In Denmark, the government taxes pesticides to reduce negative health and environmental effects on its citizens. In Los Angeles, the city school district buys ingredients for student meals through the Good Food Purchasing Program to evaluate their impacts on the environment, animals, workers, and the local economy. Around the world, the Transformational Investing in Food Systems (TIFS) initiative is helping investors evaluate which food investments to select based on metrics like equity, renewability, and resilience.
These are all examples of how people and institutions are making decisions about the real costs of food and food systems beyond what shoppers pay at supermarkets. They are evaluating the enormous price tags not calculated in the cost of cheap food, including cleaning up aquatic dead zones caused by the overreliance on nitrogen in the Corn Belt and the diet-related illnesses that are linked to the production of highly processed foods, costs that are often shouldered by government agencies and taxpayers. This concept, called “true cost accounting,” has been slowly gaining traction over the last decade and it’s the subject of a new book, True Cost Accounting for Food: Balancing the Scale, published in June.
“One of the main questions people always ask is, ‘Who’s doing this, and where do you find examples?’” said Lauren E. Baker, who is the senior director of programs at the Global Alliance for the Future of Food (GAFF) and edited the book along with Barbara Gemmill-Herren and Paula A. Daniels. “I think it is a really rich illustration of the potential, and of the ways that people are applying true cost accounting in really diverse settings and to think through complex issues.”
The book couldn’t come at better time. In a July, the Rockefeller Foundation released a report estimating the true cost of food in the U.S. It found that while Americans spent just over $1 trillion on food in 2019, the actual cost when including pollution, reduced biodiversity, climate impacts, and other factors is three times that amount—more than $3 trillion.
At the most basic level, true cost accounting—or TCA—involves measuring all of the impacts of a given food, from production to consumption, on people, society, and the planet. Those measurements can then be used to tinker with the stated price of a food in many varied ways. Governments might pass laws to make food companies pay for water pollution, for example, or pay farmers to incentivize practices that reduce social and environmental costs.
In the book, leading advocates and experts such as Ricardo Salvador, Kathleen Merrigan, and Saru Jayaraman write about TCA’s real-world applications. According to the editors, the examples featured in its chapters “point toward the potential for our food system to be more human centered than profit centered; and toward a food system that has a more respectful relationship with the planet.”
Baker sat down with Civil Eats to talk more about how true cost accounting can inform cross-cutting solutions to the biggest issues facing the food system today.
How and why did you start working on true cost accounting?
I’ve been working on food systems my whole career. I saw food as a way to connect my interests in the environment, community development, agricultural biodiversity, and health. My first exposure to the idea came when I was doing my master’s [degree] and I was involved in this project tracing the trail of a tomato from Mexican field to Canadian table. We talked to health workers working with Indigenous migrant laborers, who are very vulnerable in the context of the supply chain. We looked at how labor was racialized. We looked at the environmental impacts of tomato production and transportation. And we looked at the health impacts. When I think back on that, I think, “We were really doing a true cost accounting assessment even though we weren’t talking about it in that way.”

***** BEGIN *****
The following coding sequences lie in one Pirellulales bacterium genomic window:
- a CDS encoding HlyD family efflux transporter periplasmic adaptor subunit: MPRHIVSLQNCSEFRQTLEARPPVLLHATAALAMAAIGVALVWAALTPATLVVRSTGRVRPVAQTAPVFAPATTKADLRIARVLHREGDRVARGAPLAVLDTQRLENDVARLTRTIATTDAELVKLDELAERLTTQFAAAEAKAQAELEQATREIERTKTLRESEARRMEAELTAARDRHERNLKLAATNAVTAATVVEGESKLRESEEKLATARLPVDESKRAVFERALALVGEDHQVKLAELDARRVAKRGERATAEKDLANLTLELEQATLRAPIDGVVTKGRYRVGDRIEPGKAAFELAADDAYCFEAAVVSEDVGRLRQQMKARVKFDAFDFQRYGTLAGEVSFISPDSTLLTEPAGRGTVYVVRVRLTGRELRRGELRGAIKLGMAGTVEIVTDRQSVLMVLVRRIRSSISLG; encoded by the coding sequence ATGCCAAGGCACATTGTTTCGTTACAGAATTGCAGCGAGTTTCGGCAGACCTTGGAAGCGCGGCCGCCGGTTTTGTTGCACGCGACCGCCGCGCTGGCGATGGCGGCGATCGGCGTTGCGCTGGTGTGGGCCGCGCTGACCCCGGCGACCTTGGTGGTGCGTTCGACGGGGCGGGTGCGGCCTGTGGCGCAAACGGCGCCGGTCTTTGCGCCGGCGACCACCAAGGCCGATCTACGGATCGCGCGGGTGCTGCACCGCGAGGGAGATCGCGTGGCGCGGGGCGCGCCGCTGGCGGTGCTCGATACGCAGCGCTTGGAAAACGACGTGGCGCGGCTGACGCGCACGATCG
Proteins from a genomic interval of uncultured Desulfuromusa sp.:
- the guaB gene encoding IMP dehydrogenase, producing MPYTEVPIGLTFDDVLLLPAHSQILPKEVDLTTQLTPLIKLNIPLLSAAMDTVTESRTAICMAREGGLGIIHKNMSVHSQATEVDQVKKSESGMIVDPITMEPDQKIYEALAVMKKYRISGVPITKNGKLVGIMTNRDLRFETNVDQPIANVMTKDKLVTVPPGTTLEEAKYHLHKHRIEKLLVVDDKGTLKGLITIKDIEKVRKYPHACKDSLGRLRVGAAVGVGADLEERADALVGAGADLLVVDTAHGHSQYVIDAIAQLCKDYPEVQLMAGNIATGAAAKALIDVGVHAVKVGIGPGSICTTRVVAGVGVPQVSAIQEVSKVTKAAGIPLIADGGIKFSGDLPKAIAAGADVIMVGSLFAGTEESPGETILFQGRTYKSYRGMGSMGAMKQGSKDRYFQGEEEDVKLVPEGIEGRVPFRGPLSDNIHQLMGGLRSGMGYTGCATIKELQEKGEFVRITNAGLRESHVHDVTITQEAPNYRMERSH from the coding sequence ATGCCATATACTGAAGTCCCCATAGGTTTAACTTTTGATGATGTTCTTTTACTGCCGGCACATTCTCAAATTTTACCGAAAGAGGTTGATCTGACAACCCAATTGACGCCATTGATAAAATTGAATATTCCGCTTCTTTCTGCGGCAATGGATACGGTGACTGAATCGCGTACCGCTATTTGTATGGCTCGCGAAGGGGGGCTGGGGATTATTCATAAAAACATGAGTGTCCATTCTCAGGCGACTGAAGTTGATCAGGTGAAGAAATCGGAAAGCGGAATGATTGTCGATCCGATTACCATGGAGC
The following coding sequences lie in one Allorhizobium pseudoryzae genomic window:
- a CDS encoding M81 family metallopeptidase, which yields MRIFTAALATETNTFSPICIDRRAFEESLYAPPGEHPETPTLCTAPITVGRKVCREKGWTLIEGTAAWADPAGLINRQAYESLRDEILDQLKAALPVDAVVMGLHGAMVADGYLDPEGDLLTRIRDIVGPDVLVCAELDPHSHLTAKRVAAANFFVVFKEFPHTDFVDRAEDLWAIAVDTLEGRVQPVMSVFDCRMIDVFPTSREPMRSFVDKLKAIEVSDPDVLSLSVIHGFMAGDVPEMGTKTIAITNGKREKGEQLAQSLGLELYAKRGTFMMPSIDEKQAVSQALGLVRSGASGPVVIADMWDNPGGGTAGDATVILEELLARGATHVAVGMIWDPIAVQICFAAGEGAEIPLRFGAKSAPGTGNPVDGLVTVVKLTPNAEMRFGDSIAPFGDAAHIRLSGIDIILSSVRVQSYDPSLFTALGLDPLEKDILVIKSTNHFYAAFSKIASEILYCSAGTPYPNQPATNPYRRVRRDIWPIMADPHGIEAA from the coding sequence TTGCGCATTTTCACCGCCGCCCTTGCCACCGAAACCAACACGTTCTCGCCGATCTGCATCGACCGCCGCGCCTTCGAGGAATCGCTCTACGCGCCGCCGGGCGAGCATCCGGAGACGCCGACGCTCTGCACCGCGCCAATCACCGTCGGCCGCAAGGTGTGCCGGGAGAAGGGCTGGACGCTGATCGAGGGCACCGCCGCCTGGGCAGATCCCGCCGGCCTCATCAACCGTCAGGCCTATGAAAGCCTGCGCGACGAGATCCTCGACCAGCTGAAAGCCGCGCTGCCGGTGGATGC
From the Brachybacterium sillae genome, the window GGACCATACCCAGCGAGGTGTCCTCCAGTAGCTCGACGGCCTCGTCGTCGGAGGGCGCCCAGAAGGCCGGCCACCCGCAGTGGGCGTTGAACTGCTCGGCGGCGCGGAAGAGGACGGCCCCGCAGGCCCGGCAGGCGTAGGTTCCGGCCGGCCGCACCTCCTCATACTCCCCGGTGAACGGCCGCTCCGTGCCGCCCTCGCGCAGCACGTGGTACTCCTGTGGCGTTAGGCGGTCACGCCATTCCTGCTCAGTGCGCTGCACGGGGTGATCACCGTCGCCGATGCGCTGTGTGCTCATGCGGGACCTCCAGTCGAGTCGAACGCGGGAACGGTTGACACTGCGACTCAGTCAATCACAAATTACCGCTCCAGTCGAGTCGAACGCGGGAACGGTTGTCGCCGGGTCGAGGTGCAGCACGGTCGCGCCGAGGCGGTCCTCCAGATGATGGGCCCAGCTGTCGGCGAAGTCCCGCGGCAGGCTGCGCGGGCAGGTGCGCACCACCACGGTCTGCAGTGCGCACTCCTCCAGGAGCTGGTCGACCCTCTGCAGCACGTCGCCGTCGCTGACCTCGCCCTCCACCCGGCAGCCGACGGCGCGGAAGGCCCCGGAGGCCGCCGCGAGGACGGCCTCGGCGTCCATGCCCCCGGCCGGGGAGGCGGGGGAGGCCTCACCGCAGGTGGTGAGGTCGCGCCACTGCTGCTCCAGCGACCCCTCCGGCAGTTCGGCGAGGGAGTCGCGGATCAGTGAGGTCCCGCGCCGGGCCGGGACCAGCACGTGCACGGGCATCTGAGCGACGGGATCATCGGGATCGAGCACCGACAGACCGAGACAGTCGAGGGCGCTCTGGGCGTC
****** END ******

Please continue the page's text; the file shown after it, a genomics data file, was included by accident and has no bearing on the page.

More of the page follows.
In my research, I’ve always been interested in the impacts, positive and negative [of current agricultural practices], and in the last five years . . . TCA has become a clear framework for understanding and assessing those impacts. And really understanding the value of good systems when they’re managed for health, equity, social justice, and ecological integrity.
So, for example, the work that GAFF did when it supported developing the Economics of Ecosystems and Biodiversity for Agriculture and Food (TEEBAgriFood framework), which is featured in the book, was like a deep exploration of what it means to assess those impacts from a systemic approach, and then the book was an extension of that, building on the relationships that we made through that process.
Similar to the tomato supply chain, Kathleen Merrigan frames true cost accounting as an upgrade to the “Cost Benefit Analysis” evaluations policymakers in the U.S. have been doing for years. Why are we just now giving this concept a name?
It’s not a new concept. What’s new is taking this broader, integrated, and more systemic approach. There’s a long history of work [measuring] ecological economics, which have helped us understand the value of the services that nature provides [such as storing carbon and water], but more broadly than just monetary value. And there’s been work done on social and health impacts [such as diet-related diseases].
What we’re calling for in the book is a more integrated approach. It’s really playing up this idea of systems thinking . . . and looking not only across these four capital domains, but looking at the dependencies and the interrelationships between the capitals. Of course, that’s really hard to do. But I think we see the authors demonstrating how to move in that direction, and that’s what’s so exciting about the different approaches people are taking.
There are so many impacts involved. Is that a limitation of true cost accounting—that these analyses are just so complicated that it’s going to be difficult for policymakers and businesses to really embrace them?